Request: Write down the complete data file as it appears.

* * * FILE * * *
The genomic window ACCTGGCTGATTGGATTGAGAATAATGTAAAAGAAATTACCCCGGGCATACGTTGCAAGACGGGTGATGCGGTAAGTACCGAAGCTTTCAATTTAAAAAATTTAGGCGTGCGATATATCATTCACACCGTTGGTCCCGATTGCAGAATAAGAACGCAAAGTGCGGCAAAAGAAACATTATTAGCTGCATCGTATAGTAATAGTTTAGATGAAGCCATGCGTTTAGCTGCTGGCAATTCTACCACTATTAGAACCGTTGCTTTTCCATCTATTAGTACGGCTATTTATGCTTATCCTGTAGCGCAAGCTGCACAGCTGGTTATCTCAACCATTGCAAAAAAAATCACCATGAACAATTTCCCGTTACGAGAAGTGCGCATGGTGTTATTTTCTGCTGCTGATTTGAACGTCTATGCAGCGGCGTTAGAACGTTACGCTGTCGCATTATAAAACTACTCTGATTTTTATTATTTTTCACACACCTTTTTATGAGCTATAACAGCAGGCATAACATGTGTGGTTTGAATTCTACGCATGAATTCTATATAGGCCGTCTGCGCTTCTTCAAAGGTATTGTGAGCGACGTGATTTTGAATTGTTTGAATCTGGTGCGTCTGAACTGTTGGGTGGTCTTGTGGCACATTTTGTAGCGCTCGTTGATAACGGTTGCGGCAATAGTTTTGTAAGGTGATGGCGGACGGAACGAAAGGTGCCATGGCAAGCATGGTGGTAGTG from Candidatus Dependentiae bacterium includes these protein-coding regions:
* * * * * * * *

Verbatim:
The genomic window ACCTGGCTGATTGGATTGAGAATAATGTAAAAGAAATTACCCCGGGCATACGTTGCAAGACGGGTGATGCGGTAAGTACCGAAGCTTTCAATTTAAAAAATTTAGGCGTGCGATATATCATTCACACCGTTGGTCCCGATTGCAGAATAAGAACGCAAAGTGCGGCAAAAGAAACATTATTAGCTGCATCGTATAGTAATAGTTTAGATGAAGCCATGCGTTTAGCTGCTGGCAATTCTACCACTATTAGAACCGTTGCTTTTCCATCTATTAGTACGGCTATTTATGCTTATCCTGTAGCGCAAGCTGCACAGCTGGTTATCTCAACCATTGCAAAAAAAATCACCATGAACAATTTCCCGTTACGAGAAGTGCGCATGGTGTTATTTTCTGCTGCTGATTTGAACGTCTATGCAGCGGCGTTAGAACGTTACGCTGTCGCATTATAAAACTACTCTGATTTTTATTATTTTTCACACACCTTTTTATGAGCTATAACAGCAGGCATAACATGTGTGGTTTGAATTCTACGCATGAATTCTATATAGGCCGTCTGCGCTTCTTCAAAGGTATTGTGAGCGACGTGATTTTGAATTGTTTGAATCTGGTGCGTCTGAACTGTTGGGTGGTCTTGTGGCACATTTTGTAGCGCTCGTTGATAACGGTTGCGGCAATAGTTTTGTAAGGTGATGGCGGACGGAACGAAAGGTGCCATGGCAAGCATGGTGGTAGTG from Candidatus Dependentiae bacterium includes these protein-coding regions: